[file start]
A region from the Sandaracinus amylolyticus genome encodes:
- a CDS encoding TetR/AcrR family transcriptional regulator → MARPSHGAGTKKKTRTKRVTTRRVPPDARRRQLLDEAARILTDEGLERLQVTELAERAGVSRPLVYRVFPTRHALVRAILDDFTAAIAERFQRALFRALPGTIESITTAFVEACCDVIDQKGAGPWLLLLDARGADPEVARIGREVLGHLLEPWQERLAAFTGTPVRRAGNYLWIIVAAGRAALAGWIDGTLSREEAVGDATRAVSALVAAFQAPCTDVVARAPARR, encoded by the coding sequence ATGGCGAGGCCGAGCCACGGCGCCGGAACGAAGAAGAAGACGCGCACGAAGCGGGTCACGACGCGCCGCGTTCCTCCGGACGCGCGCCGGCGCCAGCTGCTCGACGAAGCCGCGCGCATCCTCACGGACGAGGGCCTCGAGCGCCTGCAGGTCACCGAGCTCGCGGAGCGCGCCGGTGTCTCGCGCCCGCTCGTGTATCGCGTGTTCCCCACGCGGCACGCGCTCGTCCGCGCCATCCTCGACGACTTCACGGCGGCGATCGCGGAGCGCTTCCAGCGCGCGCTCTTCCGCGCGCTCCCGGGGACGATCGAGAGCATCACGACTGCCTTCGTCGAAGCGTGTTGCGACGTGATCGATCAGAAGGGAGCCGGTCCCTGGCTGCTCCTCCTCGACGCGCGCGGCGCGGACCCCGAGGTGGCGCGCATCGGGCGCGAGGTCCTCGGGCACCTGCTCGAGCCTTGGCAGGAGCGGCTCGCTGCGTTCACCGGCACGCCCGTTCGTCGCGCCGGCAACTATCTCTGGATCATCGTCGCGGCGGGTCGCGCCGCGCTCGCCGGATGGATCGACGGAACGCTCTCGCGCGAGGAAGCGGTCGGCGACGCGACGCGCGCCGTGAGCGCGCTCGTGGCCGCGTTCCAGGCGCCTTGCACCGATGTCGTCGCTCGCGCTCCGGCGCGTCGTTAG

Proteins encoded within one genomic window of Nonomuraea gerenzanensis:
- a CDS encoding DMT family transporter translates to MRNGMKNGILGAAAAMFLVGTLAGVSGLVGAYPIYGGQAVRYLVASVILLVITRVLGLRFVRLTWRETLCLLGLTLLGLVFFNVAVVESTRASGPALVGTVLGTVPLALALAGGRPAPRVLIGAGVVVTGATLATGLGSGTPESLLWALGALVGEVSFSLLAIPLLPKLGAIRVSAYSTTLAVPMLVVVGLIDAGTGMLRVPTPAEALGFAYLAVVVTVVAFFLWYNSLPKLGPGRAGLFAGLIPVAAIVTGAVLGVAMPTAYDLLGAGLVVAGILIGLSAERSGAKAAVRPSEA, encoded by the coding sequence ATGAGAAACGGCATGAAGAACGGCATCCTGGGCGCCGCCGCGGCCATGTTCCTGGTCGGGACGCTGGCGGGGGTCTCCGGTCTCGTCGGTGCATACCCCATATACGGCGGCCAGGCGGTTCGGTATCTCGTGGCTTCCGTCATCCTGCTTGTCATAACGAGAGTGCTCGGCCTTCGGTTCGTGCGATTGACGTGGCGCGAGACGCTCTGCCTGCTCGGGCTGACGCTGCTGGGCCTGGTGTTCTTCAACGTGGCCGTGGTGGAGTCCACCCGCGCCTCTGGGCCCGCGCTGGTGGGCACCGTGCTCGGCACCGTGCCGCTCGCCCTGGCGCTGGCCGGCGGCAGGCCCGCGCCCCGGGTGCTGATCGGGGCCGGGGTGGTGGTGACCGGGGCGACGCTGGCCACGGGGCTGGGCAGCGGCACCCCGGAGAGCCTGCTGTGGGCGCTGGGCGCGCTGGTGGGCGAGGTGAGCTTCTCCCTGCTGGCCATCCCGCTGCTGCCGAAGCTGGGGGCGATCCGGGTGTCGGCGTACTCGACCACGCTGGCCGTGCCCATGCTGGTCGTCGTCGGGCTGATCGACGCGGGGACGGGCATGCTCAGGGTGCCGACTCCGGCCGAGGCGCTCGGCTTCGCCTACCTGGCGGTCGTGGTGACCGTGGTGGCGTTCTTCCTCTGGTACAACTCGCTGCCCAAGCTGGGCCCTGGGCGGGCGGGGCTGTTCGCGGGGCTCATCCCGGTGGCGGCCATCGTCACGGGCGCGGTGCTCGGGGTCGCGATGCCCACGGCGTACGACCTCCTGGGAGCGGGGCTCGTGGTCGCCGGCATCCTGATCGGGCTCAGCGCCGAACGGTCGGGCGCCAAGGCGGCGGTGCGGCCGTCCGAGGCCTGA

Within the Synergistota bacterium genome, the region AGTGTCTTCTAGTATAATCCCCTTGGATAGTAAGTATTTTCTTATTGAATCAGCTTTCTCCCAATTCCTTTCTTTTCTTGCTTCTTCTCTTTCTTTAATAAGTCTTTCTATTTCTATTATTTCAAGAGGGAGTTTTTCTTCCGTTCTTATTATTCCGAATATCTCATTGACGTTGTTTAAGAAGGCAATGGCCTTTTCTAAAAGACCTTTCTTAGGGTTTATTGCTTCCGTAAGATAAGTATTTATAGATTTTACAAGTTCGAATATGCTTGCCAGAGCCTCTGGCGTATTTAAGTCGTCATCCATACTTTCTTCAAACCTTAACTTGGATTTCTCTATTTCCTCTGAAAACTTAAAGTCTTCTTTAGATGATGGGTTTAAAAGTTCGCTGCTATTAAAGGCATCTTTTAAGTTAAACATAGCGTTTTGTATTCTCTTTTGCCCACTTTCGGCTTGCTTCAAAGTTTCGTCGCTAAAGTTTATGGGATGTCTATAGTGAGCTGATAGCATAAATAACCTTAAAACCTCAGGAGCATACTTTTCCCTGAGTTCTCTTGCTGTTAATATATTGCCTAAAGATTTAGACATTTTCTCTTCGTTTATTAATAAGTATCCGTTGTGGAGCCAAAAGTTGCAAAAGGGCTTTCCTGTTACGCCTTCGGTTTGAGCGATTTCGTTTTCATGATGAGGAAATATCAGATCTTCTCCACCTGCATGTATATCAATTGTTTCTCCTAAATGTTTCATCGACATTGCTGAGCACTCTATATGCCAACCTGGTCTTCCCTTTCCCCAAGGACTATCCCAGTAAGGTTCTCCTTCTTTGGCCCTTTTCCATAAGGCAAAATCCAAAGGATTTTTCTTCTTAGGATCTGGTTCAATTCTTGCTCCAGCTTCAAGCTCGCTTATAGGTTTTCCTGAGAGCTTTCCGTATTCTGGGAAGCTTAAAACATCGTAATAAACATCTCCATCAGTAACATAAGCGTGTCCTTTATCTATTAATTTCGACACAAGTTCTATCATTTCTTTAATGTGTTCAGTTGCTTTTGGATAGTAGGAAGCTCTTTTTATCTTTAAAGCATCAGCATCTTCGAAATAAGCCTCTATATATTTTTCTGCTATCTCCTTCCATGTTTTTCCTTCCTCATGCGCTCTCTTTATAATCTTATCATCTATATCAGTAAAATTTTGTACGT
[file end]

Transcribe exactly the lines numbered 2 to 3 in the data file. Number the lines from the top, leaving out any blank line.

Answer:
- a CDS encoding TetR/AcrR family transcriptional regulator → MARPSHGAGTKKKTRTKRVTTRRVPPDARRRQLLDEAARILTDEGLERLQVTELAERAGVSRPLVYRVFPTRHALVRAILDDFTAAIAERFQRALFRALPGTIESITTAFVEACCDVIDQKGAGPWLLLLDARGADPEVARIGREVLGHLLEPWQERLAAFTGTPVRRAGNYLWIIVAAGRAALAGWIDGTLSREEAVGDATRAVSALVAAFQAPCTDVVARAPARR, encoded by the coding sequence ATGGCGAGGCCGAGCCACGGCGCCGGAACGAAGAAGAAGACGCGCACGAAGCGGGTCACGACGCGCCGCGTTCCTCCGGACGCGCGCCGGCGCCAGCTGCTCGACGAAGCCGCGCGCATCCTCACGGACGAGGGCCTCGAGCGCCTGCAGGTCACCGAGCTCGCGGAGCGCGCCGGTGTCTCGCGCCCGCTCGTGTATCGCGTGTTCCCCACGCGGCACGCGCTCGTCCGCGCCATCCTCGACGACTTCACGGCGGCGATCGCGGAGCGCTTCCAGCGCGCGCTCTTCCGCGCGCTCCCGGGGACGATCGAGAGCATCACGACTGCCTTCGTCGAAGCGTGTTGCGACGTGATCGATCAGAAGGGAGCCGGTCCCTGGCTGCTCCTCCTCGACGCGCGCGGCGCGGACCCCGAGGTGGCGCGCATCGGGCGCGAGGTCCTCGGGCACCTGCTCGAGCCTTGGCAGGAGCGGCTCGCTGCGTTCACCGGCACGCCCGTTCGTCGCGCCGGCAACTATCTCTGGATCATCGTCGCGGCGGGTCGCGCCGCGCTCGCCGGATGGATCGACGGAACGCTCTCGCGCGAGGAAGCGGTCGGCGACGCGACGCGCGCCGTGAGCGCGCTCGTGGCCGCGTTCCAGGCGCCTTGCACCGATGTCGTCGCTCGCGCTCCGGCGCGTCGTTAG

Proteins encoded within one genomic window of Nonomuraea gerenzanensis: